May 20

Space Rocket History #339 – Apollo 15 – The Launch

The last face they saw was Guenter’s, smiling and waving an enormous crescent wrench. Then the heavy hatch closed with a deep thunk.

May 06

Space Rocket History #338 – Apollo 15 – CDR Dave Scott Part 2 & The Postal Covers Incident

As Command Module Pilot for Apollo 9, Scott’s responsibilities were heavy. The Lunar Module was to separate from the Command and Service Module during the mission; if it failed to return, Scott would have to run the entire spacecraft for reentry, normally a three-man job.

Apr 22

Space Rocket History #337 – Apollo 15 – LMP Jim Irwin & CDR Dave Scott

Dave Scott showed incredible presence of mind during the unexpected events of the Gemini 8 mission. Even in the middle of an emergency, out of contact with Mission Control, he had thought to reenable ground control of the Agena before the two vehicles separated. This allowed NASA to check the Agena from the ground and use it for a subsequent Gemini mission. Scott’s competence was recognized by NASA when, five days after the brief flight, he was assigned to an Apollo crew and was promoted to lieutenant colonel.

Nov 09

Space Rocket History #184 – Apollo 9 – The Return

Even before crawling back into the command module, McDivitt said he was tired and ready for a three-day holiday.  Another 140 hours would pass before touchdown in the Atlantic, but the crew had achieved more than 90 percent of the mission objectives.

Rusty Schweickart's Practice Suit for Apollo 9. Pic taken at Wallops

Rusty Schweickart’s Practice Suit for Apollo 9. Pic taken at Wallops

Apollo 9 approaches splashdown

Apollo 9 approaches splashdown

Apollo 9 crew onboard USS Guadalcanal

Apollo 9 crew onboard USS Guadalcanal

Nov 02

Space Rocket History #183 – Apollo 9 – Lunar Module Maneuvers Part 4

When Scott tried to release the lunar module, he did not hold the button long enough so the lander got hung on the capture latches.

LM in lunar landing configuration. Photographed from CM

LM in lunar landing configuration. Photographed from CM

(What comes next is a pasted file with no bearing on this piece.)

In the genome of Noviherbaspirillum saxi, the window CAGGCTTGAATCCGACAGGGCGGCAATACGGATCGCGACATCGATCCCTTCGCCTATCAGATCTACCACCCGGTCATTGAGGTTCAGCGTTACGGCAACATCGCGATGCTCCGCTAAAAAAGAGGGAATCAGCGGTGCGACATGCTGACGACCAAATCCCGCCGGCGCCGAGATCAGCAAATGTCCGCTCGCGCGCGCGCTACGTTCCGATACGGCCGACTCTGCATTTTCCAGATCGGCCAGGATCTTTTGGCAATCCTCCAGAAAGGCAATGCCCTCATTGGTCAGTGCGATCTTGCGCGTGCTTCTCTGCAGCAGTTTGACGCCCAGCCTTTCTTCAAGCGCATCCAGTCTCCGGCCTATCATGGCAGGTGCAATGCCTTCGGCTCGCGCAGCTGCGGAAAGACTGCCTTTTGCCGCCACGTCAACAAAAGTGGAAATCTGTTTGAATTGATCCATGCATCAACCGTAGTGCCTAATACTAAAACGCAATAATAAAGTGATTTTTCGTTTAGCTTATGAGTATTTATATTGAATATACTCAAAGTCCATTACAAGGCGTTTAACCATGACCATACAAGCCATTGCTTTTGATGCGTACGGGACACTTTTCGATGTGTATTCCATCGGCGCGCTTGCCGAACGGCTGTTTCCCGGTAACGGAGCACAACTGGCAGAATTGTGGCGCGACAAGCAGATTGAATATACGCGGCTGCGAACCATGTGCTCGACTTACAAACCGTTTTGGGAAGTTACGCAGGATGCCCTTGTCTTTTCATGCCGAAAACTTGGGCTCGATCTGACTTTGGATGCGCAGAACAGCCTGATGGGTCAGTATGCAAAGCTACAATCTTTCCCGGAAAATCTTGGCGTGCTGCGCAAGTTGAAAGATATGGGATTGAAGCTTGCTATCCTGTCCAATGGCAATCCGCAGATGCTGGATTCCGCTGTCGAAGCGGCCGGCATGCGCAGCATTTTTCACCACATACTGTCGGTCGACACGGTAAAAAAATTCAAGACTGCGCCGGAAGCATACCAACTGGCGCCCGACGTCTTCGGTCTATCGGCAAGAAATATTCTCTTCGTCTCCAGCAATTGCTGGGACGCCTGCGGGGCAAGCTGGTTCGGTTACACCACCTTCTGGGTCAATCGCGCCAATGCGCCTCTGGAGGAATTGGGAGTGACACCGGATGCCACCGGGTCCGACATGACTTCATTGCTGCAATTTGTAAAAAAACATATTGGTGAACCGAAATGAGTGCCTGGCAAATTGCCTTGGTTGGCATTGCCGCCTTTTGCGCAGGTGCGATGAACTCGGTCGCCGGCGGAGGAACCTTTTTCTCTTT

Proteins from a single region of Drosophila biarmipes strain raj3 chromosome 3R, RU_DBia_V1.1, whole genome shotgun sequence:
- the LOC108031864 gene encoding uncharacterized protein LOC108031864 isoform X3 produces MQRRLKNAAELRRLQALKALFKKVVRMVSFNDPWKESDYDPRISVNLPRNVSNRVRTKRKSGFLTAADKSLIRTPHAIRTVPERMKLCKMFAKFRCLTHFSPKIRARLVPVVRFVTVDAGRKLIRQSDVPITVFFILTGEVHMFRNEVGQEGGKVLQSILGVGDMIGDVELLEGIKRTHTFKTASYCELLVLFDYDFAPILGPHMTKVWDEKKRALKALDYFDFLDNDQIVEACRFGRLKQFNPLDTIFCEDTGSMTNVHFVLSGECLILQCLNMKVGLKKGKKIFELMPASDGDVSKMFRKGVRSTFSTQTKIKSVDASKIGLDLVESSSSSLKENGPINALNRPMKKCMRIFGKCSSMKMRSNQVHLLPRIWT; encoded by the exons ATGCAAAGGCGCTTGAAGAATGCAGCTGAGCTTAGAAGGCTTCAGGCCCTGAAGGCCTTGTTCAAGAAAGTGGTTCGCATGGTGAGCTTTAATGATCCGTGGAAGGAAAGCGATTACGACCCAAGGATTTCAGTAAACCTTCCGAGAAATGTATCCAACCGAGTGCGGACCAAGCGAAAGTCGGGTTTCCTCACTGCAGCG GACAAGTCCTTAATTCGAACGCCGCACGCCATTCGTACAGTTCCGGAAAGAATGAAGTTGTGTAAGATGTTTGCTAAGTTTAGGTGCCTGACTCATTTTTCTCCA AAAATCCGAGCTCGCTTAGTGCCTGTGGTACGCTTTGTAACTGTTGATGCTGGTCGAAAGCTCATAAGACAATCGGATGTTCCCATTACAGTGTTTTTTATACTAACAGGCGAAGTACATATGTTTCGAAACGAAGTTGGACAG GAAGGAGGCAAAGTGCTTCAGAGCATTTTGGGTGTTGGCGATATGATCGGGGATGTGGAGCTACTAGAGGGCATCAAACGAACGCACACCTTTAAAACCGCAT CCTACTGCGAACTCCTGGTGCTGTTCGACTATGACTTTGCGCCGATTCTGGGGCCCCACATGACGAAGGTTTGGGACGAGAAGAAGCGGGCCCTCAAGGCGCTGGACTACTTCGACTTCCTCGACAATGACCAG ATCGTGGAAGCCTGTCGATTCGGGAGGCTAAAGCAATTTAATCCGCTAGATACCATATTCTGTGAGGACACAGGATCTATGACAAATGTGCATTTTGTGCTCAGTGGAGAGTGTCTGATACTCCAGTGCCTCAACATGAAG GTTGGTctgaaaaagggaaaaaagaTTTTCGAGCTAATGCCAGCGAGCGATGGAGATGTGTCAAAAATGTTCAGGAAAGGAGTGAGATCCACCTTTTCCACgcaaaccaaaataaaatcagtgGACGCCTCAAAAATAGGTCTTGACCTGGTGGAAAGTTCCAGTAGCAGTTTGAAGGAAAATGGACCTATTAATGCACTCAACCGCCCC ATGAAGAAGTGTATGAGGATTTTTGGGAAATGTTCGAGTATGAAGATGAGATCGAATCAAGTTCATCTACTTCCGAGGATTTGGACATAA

McDivitt & Schweickart show Spider's landing gear to Scott before they pull away

McDivitt & Schweickart show Spider’s landing gear to Scott before they pull away

LM ascent stage photographed from the CM

LM ascent stage photographed from the CM

Oct 26

Space Rocket History #182 – Apollo 9 – Lunar Module Maneuvers Part 3

On the fourth day of the flight of Apollo 9, Schweickart felt better than expected as he worked his way into the lander to get it ready for the EVA. By the time he had put on the backpack, McDivitt was ready to let him do more – to stand on the lunar lander porch at least.

Lunar Module to Command Module transfer procedure

Lunar Module to Command Module transfer procedure

Schweickart on the porch of the Lunar Module

Schweickart on the porch of the Lunar Module

Scott standing in the open hatch of the Command Module

Scott standing in the open hatch of the Command Module

Oct 19

Space Rocket History #181 – Apollo 9 – Lunar Module Maneuvers Part 2

McDivitt later said that the engine had come on abruptly, but with the tremendous mass, acceleration was very slow – it took the whole 5 seconds to add 11 meters per second to the speed.

Example of the CM's docking probe being removed from the inside to allow access to the LM through the tunnel

Example of the CM’s docking probe being removed from the inside to allow access to the LM through the tunnel

Probe and drogue operations

Probe and drogue operations

Schweickart and McDivitt inside the LM

Schweickart and McDivitt inside the LM

Oct 12

Space Rocket History #180 – Apollo 9 – Lunar Module Maneuvers

As Dave Scott pulled in closer to the Lunar Module he noticed that the command module’s nose was out of line with the lander’s nose. Scott tried to use a service module thruster to turn left, but that jet was not operating. It turns out that someone had accidentally bumped a switch that turned off one set of Thrusters. The crew then flipped the correct switches, and the thruster started working, and at T+3 hours 2 minutes the command module probe nestled into the lunar Module drogue, where it was captured and held by the 12 latches. The first docking of the Lunar Module in space was achieved. As a side note, switch guards were installed on all future Apollo missions to prevent accidentally flipping a switch.

LM on S-VIB stage preparing to dock with the Command Module

LM on S-VIB stage preparing to dock with the Command Module

Command Module docked with Lunar Module

Command Module docked with Lunar Module

S-IVB stage after the Lunar Module was removed

S-IVB stage after the Lunar Module was removed